The Animatrix is a collection of several animated short films, detailing the backstory of the Matrix universe, and the original war between man and machines which led to the creation of the Matrix. –Rotten Tomatoes
Peter Kunshik Chung (born April 19, 1961 in Seoul, South Korea, as 정근식 (Chung Geun-sik, or alternative spelling Jeong Geun-Sik is a Korean American animator. He is best known for his unique style of animation, as the creator and director of Æon Flux, which ran as shorts on MTV’s Liquid Television before launching as its own half-hour television series.
Early life and career
Peter Chung was born on April 19, 1961. He lived in Glen Rock, New Jersey. Chung studied animation at CalArts from 1979–81, one year at the Character Animation program, and another year in the program in Experimental Animation.
Chung started his animation career at a small animation studio in Maryland at age 18 working for Animator and Illustrator Dominic LoPiccolo. Later, James Gallagher from CalArts would be a significant mentor. From there at age 15 he was doing character design for Hanna-Barbera. It was around this time he also started working on the layout and animation on Ralph Bakshi’s… read more
Yoshiaki Kawajiri (川尻 善昭 Kawajiri Yoshiaki?, born November 18, 1950) is a critically acclaimed writer and director of Japanese animation. He is the creator of titles such as Wicked City, Ninja Scroll, and Vampire Hunter D: Bloodlust.
Kawajiri was born on November 18, 1950 and grew up in Yokohama, Kanagawa Prefecture, Japan. After he graduated from Yokohama High School in 1968 he began working for a few years as an animator at Mushi Production Animation until it closed in 1972. He then joined Madhouse Studio and in the 1970s was promoted to animation director and finally debuted as a film director with 1984’s Lensman, directing jointly with the more experienced Kazuyuki Hirokawa (Kawajiri also did the character design along with Kazuo Tomizawa). Gaining an interest in darker animation, he next directed The Running Man. Afterwards, he was instructed to make a 35 minute short based on Hideyuki Kikuchi’s novels, which was released as Wicked City. After completing it, however, his… read more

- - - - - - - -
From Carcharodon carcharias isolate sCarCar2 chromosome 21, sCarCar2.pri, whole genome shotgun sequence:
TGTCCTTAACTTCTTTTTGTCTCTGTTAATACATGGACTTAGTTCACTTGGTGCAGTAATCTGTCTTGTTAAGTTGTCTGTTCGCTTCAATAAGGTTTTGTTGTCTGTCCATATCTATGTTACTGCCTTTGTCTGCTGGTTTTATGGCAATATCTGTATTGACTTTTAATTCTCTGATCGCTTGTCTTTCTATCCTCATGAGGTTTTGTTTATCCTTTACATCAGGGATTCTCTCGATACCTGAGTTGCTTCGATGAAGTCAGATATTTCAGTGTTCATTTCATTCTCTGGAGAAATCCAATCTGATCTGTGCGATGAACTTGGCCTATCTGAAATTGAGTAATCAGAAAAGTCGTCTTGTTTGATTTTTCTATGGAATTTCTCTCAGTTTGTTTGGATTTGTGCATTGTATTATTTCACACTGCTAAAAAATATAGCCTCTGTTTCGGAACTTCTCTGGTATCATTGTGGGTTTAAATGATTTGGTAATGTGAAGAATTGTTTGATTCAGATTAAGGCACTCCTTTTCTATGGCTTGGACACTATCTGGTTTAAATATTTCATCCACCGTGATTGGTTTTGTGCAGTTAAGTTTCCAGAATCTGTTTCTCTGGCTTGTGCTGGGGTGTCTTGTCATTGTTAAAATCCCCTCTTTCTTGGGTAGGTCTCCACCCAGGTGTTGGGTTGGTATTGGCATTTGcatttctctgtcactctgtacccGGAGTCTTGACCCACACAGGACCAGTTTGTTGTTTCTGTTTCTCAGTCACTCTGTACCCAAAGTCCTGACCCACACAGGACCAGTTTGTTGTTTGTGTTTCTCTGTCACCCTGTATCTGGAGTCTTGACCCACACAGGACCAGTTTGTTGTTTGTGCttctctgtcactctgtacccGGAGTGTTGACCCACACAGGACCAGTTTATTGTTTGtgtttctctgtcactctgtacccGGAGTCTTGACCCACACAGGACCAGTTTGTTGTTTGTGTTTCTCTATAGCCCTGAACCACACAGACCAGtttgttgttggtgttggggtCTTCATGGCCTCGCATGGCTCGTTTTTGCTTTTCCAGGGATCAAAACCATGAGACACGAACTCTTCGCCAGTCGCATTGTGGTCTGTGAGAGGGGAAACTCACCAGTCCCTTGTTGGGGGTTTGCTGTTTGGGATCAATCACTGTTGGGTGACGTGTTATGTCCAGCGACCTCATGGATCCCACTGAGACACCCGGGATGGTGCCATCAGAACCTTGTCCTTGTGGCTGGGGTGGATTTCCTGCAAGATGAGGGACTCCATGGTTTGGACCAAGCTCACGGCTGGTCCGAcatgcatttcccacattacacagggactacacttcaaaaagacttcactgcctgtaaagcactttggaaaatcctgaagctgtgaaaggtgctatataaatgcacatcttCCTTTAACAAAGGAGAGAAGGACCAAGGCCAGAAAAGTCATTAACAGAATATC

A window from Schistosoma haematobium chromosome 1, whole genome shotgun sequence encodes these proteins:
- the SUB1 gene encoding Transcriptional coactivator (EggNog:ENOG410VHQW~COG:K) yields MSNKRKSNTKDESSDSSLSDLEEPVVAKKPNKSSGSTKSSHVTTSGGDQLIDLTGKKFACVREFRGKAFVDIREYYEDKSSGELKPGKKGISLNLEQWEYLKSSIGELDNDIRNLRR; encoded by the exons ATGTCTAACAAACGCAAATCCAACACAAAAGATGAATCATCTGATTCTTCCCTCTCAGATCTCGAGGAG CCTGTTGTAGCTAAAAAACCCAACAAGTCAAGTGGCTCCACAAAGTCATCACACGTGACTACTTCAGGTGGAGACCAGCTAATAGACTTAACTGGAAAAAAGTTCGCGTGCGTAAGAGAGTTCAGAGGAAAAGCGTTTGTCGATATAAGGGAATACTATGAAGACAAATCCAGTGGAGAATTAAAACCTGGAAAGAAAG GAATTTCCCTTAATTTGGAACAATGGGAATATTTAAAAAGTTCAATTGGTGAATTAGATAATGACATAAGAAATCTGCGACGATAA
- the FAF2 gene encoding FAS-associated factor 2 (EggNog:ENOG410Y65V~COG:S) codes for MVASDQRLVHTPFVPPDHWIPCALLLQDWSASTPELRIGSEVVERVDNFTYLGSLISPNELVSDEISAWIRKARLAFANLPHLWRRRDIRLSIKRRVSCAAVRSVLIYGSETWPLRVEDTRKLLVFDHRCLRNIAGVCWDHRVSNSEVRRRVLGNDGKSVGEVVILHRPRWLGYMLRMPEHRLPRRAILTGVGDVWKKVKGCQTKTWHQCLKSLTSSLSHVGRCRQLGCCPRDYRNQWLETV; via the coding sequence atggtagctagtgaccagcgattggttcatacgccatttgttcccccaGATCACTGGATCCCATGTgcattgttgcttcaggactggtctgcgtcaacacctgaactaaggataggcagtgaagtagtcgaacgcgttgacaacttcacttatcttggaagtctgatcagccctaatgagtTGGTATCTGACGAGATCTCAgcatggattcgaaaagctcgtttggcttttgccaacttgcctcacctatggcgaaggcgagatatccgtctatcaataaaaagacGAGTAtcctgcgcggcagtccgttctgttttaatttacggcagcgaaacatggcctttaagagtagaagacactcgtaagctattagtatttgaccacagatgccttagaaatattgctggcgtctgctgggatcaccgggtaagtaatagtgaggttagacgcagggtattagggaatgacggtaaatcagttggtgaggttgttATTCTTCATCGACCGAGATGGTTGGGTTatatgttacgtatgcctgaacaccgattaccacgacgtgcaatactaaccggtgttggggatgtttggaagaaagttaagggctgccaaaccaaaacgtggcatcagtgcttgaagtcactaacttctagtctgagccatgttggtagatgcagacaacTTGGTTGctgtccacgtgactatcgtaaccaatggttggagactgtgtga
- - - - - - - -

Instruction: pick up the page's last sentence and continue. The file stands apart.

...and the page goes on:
Koji Morimoto (森本晃司 Morimoto Kōji?), born December 26, 1959) is an animator and one of Japan’s premier anime directors.
Born in Wakayama, Japan, he graduated from the Osaka School of Design in 1979 and a couple years later joined the studio Annapuru as an animator for the TV series “Tomorrow’s Joe”. While working there, he saw some animation by Takashi Nakamura in ‘Gold Lightan’, an otherwise standard mecha TV series by a rival studio. He was impressed, and it inspired him to quit his job and become a freelance animator.
Morimoto often collaborated with Nakamura, most notably in Katsuhiro Otomo’s ’The Order to Stop Construction’ segment of the anthology film ‘Neo-Tokyo’. This opened many doors for him, from working as animation director on Otomo’s landmark feature ‘Akira’ and a chance to direct a short for the ‘Robot Carnival’ anthology. Around this time he founded Studio 4°C with producer Eiko Tanaka and fellow animator Yoshiharu Sato.
Since then, Morimoto has… read more
Shinichirō Watanabe (渡辺 信一郎 Watanabe Shin’ichirō?, born May 24, 1965 in Kyoto) is a Japanese anime filmmaker, screenwriter, and producer. He is known for directing the popular anime series Cowboy Bebop and Samurai Champloo.
Watanabe is known for blending together multiple genres in his anime creations. In Cowboy Bebop, for example, Watanabe mixes classic cowboy western with 1940s/1950s New York City film noir, Jazz music and Hong Kong action movies, and sets the entire series in space. In his later work, Samurai Champloo, Watanabe mixes the cultures of Okinawa, hip-hop, modern-day Japan, and chanbara.
After joining the Japanese animation studio Sunrise, Watanabe supervised the episode direction and storyboards of numerous Sunrise anime, and soon made his directorial debut as co-director of the well-received Macross update, Macross Plus. His next effort, and first full directorial venture, was the 1998 television series Cowboy Bebop. It was followed by the 2001 film, Knockin’… read more